If you are considering a doctoral degree in psychology, you have many options and many opportunities. If you want a career as a licensed and credentialed psychologist, either in private practice, a hospital or community mental health center, or any other professional setting, it is our hope that you will look beyond short-term considerations. Conduct research and speak to mentors and advisors about choosing an education and training path that will lead you to licensure and credentialing. There are many resources available to assist you, but there are also many opportunities to err if you are not careful. And while all of this may seem far down the road, doctoral education and training in psychology is an enormous financial and time commitment, and choosing a path that leads you to licensure and credentialing is critical to your future success. It is well worth the effort.
If you have any questions about this article, please contact Judy E. Hall, PhD, Executive Officer of the National Register of Health Service Providers in Psychology. Her email is email@example.com. References
American Board of Professional Psychology. (n.d.). Specialty certification in professional psychology.
Retrieved April, 25, 2006, from http://abpp.org/brochures/general_brochure.htm
Association of State and Provincial Psychology Boards. (n.d.). Search and verify CPQ holders.
Retrieved April 26, 2006, from: http://www.asppb.org/mobility/cpq/results.aspx
Australian Psychology Accreditation Council. (n.d.). Standards for accreditation of Australian psychology programs.
Retrieved June, 22, 2006, from http://www.psychology.org.au/study/studying/ APAC%20StandardsJan2007.pdf
Finch, A. (2006, Winter). A message from the president: Making ABPP as important as we think it is. The ABPP Specialist,
Murphy, M. J., Levant, R. F., Hall, J. E., & Glueckauf, R. L. (In press.) Distance education in professional training in psychology. Profesional Psychology: Research and Practice.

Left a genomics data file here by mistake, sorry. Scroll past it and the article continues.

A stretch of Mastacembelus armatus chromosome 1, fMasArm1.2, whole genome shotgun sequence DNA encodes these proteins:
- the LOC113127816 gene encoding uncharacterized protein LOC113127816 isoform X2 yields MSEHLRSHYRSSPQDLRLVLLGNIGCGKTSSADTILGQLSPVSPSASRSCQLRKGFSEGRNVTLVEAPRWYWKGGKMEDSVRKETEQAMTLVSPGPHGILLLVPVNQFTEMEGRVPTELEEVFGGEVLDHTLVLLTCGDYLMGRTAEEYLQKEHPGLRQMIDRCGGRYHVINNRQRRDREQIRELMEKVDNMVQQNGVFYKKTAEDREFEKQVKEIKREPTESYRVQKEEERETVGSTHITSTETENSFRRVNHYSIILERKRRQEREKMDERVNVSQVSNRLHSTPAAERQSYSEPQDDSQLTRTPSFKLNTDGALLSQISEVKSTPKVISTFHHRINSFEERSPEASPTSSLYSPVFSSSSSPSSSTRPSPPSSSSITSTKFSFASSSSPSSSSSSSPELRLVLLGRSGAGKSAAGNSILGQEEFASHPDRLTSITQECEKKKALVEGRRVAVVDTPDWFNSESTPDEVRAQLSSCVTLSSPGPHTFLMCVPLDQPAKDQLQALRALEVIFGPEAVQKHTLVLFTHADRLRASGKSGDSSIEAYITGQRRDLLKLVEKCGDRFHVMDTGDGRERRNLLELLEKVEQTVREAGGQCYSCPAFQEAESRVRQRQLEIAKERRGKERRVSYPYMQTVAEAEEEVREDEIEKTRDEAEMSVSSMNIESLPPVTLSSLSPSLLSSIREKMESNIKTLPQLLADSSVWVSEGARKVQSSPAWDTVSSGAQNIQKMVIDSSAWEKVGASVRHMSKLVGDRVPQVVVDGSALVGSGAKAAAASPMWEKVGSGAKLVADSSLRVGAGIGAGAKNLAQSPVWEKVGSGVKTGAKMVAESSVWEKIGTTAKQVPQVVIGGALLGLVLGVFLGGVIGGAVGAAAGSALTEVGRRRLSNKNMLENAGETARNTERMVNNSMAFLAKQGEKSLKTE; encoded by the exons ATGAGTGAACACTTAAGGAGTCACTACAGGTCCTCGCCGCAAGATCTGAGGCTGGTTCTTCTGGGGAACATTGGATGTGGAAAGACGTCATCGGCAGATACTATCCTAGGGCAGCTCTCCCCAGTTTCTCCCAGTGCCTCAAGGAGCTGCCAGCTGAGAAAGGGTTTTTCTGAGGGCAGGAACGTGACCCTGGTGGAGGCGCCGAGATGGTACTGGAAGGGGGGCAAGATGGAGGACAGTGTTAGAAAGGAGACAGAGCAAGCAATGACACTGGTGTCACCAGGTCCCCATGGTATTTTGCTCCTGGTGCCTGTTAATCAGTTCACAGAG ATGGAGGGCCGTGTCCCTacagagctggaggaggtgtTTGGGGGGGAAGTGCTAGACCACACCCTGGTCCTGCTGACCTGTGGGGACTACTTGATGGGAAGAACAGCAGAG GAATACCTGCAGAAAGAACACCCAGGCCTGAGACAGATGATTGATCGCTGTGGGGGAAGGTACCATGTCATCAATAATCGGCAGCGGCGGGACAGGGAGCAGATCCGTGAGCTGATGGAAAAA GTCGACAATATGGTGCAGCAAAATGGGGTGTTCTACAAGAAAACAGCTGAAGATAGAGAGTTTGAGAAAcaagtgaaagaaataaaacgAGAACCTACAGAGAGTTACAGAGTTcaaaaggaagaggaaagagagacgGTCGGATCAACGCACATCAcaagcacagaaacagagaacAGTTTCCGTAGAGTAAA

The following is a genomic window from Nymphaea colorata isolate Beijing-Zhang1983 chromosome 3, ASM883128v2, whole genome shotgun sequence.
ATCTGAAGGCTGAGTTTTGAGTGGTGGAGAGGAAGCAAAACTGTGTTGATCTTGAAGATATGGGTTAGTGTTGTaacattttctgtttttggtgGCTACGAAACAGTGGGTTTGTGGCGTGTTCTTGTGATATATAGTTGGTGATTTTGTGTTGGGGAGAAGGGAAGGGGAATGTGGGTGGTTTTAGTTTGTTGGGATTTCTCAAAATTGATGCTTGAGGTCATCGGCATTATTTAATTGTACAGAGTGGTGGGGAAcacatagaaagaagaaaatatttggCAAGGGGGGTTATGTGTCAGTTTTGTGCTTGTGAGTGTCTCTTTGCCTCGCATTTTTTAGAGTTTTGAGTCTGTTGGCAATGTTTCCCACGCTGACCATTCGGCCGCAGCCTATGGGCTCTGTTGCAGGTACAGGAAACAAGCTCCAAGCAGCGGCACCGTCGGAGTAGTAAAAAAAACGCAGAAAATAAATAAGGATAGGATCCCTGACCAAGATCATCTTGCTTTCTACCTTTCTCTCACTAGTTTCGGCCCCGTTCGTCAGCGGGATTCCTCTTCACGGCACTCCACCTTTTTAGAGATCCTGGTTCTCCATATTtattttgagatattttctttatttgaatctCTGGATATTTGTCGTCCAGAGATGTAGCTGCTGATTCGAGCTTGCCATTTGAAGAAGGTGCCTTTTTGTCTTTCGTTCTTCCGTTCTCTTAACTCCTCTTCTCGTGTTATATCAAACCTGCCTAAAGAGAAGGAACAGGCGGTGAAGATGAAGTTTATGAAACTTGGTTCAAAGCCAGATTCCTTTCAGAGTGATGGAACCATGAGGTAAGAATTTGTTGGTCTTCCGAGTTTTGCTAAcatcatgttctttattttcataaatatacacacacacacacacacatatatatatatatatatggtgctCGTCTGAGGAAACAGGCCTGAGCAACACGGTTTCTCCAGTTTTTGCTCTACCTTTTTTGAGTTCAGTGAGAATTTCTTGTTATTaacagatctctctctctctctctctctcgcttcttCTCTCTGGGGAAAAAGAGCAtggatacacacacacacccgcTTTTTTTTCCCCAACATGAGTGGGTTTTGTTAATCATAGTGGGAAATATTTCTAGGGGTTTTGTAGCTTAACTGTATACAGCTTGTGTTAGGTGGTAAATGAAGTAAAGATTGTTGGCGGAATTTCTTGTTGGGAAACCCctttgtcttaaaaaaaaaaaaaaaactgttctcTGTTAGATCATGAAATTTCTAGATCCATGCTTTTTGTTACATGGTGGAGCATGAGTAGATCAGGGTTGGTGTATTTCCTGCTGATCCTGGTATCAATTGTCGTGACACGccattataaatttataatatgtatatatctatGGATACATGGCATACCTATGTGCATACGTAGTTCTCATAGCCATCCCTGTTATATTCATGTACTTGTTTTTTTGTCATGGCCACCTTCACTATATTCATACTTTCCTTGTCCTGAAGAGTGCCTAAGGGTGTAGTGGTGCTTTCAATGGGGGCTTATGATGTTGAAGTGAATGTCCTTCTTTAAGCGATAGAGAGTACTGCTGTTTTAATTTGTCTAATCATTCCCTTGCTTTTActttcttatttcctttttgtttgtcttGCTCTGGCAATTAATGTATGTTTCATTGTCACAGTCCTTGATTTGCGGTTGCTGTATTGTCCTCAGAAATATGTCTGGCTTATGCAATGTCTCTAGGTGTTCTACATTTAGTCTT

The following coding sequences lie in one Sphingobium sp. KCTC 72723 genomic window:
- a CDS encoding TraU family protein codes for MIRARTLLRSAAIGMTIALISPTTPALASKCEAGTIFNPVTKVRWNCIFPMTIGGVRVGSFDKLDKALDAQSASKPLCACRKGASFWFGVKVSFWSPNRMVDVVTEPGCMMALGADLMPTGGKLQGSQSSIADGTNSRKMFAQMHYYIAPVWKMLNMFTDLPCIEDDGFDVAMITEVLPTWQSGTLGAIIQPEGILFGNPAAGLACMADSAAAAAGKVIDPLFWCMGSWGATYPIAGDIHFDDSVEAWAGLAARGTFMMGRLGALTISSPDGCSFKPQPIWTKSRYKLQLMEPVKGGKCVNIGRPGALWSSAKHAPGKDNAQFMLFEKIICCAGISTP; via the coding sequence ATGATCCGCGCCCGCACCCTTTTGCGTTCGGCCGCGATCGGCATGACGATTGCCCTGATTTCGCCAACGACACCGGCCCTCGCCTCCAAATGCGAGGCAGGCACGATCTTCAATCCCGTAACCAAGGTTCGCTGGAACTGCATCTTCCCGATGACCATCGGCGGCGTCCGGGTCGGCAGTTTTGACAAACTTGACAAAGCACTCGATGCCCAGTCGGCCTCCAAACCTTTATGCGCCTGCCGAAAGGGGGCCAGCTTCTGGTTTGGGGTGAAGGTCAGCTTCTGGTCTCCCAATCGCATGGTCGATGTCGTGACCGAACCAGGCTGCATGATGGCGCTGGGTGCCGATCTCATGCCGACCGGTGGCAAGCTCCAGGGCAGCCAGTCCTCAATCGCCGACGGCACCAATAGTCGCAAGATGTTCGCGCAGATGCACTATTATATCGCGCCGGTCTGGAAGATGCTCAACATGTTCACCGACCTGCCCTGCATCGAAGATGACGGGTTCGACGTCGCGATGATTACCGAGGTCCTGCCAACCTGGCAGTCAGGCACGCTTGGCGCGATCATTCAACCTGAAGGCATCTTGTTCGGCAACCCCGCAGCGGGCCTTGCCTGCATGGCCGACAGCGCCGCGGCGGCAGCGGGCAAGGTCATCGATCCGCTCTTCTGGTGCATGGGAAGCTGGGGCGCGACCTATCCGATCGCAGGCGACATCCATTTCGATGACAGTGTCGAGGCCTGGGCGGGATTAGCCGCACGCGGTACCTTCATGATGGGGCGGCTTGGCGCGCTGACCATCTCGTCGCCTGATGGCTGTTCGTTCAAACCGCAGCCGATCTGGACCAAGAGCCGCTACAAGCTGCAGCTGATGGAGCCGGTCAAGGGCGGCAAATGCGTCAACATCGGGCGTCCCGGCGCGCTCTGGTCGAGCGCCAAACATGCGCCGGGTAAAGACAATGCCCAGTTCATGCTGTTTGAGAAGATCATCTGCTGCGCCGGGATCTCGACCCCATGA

National Register of Health Service Providers in Psychology. (2005). Legacy of Excellence DVD Series.
[DVD]. (Available from the National Register, 1120 G. St. NW, Ste 330, Washington, DC 2005)Judy E. Hall, PhD,
has been the Executive Officer of the National Register since 1990. Before that she was the Executive Secretary for the New York State Board for Psychology for 12 years, and during that time she served as president of the Association of State and Provincial Psychology Boards, as well as chairperson of the Board of Professional Affairs and Ethics Committee, both of APA. She is a fellow of Division 1.Stephanie F. Wexelbaum
attended the University of Michigan where she joined Psi Chi and received her BA in psychology in 2001. Following graduation, she worked as a research assistant at the New York State Psychiatric Institute. She completed her coursework in clinical psychology (PsyD) at George Washington University (DC) and began her predoctoral internship in fall 2006 at Maimonides Medical Center in Brooklyn, NY.Andrew P. Boucher
is the National Register Communications and Licensure Mobility Coordinator. He is a graduate of the University of Montevallo (AL) and has been with the National Register for six years.
Winter 2007 issue of Eye on Psi Chi (Vol. 11, No. 2, pp. 10-12), published by Psi Chi, The National Honor Society in Psychology (Chattanooga, TN). Copyright, 2007, Psi Chi, The National Honor Society in Psychology. All rights reserved.